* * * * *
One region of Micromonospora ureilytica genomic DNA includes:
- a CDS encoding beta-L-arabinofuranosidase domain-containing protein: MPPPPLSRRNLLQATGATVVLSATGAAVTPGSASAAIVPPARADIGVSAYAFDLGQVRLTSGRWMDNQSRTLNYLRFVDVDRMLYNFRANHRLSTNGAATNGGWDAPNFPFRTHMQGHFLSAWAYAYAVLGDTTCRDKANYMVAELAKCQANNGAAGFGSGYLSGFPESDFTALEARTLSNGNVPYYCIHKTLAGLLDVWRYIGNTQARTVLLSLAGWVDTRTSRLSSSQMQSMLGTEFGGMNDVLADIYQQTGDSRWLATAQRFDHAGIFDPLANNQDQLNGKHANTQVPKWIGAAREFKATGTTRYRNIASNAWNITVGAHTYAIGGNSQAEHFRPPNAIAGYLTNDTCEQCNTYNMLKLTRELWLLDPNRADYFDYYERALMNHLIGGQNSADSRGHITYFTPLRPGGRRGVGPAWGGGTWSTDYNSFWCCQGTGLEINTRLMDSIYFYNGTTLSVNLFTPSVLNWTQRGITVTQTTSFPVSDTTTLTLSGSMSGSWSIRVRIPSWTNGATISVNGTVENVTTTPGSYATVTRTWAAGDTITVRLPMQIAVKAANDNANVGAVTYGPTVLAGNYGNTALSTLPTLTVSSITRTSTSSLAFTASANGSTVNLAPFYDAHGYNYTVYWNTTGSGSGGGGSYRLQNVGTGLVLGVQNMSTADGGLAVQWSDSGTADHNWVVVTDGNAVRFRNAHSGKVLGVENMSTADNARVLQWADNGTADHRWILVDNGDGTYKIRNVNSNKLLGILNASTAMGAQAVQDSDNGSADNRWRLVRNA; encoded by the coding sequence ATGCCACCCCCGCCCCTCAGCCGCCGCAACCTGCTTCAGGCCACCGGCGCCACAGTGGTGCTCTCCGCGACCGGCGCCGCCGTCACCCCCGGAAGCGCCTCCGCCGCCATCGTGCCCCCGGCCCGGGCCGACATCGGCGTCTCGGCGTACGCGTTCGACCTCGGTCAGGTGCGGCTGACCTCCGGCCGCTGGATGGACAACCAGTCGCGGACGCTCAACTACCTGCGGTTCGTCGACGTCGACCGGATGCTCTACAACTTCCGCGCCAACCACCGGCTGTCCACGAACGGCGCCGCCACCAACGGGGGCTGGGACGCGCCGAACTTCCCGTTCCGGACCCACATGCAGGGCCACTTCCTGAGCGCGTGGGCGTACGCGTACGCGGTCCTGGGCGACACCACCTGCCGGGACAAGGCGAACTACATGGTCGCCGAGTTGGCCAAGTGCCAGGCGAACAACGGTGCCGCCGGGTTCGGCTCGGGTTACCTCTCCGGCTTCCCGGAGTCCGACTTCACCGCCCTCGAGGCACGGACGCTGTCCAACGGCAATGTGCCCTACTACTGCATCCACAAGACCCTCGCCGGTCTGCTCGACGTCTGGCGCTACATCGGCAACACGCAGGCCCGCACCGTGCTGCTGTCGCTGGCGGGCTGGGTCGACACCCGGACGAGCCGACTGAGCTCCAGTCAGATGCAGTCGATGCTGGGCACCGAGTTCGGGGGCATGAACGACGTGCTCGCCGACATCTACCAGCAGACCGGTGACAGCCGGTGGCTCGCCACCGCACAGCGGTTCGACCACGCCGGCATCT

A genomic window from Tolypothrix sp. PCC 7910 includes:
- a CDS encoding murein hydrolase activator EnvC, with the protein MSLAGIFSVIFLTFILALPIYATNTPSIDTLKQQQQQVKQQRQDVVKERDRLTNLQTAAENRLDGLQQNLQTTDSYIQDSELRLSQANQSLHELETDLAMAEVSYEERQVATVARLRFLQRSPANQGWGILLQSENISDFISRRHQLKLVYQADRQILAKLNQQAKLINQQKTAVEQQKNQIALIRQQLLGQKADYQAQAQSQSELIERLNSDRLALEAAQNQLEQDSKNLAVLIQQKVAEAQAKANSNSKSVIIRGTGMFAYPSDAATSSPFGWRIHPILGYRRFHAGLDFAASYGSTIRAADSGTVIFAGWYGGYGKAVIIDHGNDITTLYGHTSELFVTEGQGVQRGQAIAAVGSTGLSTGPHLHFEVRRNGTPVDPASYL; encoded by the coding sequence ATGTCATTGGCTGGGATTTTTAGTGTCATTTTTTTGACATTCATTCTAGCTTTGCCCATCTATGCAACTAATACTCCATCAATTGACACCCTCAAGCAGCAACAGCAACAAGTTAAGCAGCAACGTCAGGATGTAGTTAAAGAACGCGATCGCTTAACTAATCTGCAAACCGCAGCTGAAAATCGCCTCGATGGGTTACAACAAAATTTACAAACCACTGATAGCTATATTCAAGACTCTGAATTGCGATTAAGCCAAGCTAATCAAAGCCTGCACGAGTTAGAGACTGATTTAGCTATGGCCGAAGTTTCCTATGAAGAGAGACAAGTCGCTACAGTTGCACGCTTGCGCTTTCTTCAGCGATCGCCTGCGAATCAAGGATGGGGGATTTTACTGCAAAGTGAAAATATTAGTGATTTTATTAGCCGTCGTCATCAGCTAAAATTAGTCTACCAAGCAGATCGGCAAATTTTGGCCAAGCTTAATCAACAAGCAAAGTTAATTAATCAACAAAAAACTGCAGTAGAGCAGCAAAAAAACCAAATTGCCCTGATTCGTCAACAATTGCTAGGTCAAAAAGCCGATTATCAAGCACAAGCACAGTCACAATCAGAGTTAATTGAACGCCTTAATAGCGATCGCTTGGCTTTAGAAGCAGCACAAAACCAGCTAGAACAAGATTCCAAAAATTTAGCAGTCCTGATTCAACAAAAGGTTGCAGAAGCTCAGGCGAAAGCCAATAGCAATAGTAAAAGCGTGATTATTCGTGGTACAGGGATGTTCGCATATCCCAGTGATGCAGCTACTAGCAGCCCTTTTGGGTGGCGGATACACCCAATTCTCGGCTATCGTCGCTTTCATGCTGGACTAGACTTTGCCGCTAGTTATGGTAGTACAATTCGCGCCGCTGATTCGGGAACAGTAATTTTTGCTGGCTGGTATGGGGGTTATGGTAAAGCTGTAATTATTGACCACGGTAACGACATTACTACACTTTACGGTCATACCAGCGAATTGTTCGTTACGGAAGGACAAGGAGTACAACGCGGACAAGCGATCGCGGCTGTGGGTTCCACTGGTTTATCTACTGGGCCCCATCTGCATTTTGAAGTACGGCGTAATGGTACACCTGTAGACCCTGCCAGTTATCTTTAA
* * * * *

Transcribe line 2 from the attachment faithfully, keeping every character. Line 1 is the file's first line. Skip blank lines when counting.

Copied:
- a CDS encoding beta-L-arabinofuranosidase domain-containing protein: MPPPPLSRRNLLQATGATVVLSATGAAVTPGSASAAIVPPARADIGVSAYAFDLGQVRLTSGRWMDNQSRTLNYLRFVDVDRMLYNFRANHRLSTNGAATNGGWDAPNFPFRTHMQGHFLSAWAYAYAVLGDTTCRDKANYMVAELAKCQANNGAAGFGSGYLSGFPESDFTALEARTLSNGNVPYYCIHKTLAGLLDVWRYIGNTQARTVLLSLAGWVDTRTSRLSSSQMQSMLGTEFGGMNDVLADIYQQTGDSRWLATAQRFDHAGIFDPLANNQDQLNGKHANTQVPKWIGAAREFKATGTTRYRNIASNAWNITVGAHTYAIGGNSQAEHFRPPNAIAGYLTNDTCEQCNTYNMLKLTRELWLLDPNRADYFDYYERALMNHLIGGQNSADSRGHITYFTPLRPGGRRGVGPAWGGGTWSTDYNSFWCCQGTGLEINTRLMDSIYFYNGTTLSVNLFTPSVLNWTQRGITVTQTTSFPVSDTTTLTLSGSMSGSWSIRVRIPSWTNGATISVNGTVENVTTTPGSYATVTRTWAAGDTITVRLPMQIAVKAANDNANVGAVTYGPTVLAGNYGNTALSTLPTLTVSSITRTSTSSLAFTASANGSTVNLAPFYDAHGYNYTVYWNTTGSGSGGGGSYRLQNVGTGLVLGVQNMSTADGGLAVQWSDSGTADHNWVVVTDGNAVRFRNAHSGKVLGVENMSTADNARVLQWADNGTADHRWILVDNGDGTYKIRNVNSNKLLGILNASTAMGAQAVQDSDNGSADNRWRLVRNA; encoded by the coding sequence ATGCCACCCCCGCCCCTCAGCCGCCGCAACCTGCTTCAGGCCACCGGCGCCACAGTGGTGCTCTCCGCGACCGGCGCCGCCGTCACCCCCGGAAGCGCCTCCGCCGCCATCGTGCCCCCGGCCCGGGCCGACATCGGCGTCTCGGCGTACGCGTTCGACCTCGGTCAGGTGCGGCTGACCTCCGGCCGCTGGATGGACAACCAGTCGCGGACGCTCAACTACCTGCGGTTCGTCGACGTCGACCGGATGCTCTACAACTTCCGCGCCAACCACCGGCTGTCCACGAACGGCGCCGCCACCAACGGGGGCTGGGACGCGCCGAACTTCCCGTTCCGGACCCACATGCAGGGCCACTTCCTGAGCGCGTGGGCGTACGCGTACGCGGTCCTGGGCGACACCACCTGCCGGGACAAGGCGAACTACATGGTCGCCGAGTTGGCCAAGTGCCAGGCGAACAACGGTGCCGCCGGGTTCGGCTCGGGTTACCTCTCCGGCTTCCCGGAGTCCGACTTCACCGCCCTCGAGGCACGGACGCTGTCCAACGGCAATGTGCCCTACTACTGCATCCACAAGACCCTCGCCGGTCTGCTCGACGTCTGGCGCTACATCGGCAACACGCAGGCCCGCACCGTGCTGCTGTCGCTGGCGGGCTGGGTCGACACCCGGACGAGCCGACTGAGCTCCAGTCAGATGCAGTCGATGCTGGGCACCGAGTTCGGGGGCATGAACGACGTGCTCGCCGACATCTACCAGCAGACCGGTGACAGCCGGTGGCTCGCCACCGCACAGCGGTTCGACCACGCCGGCATCT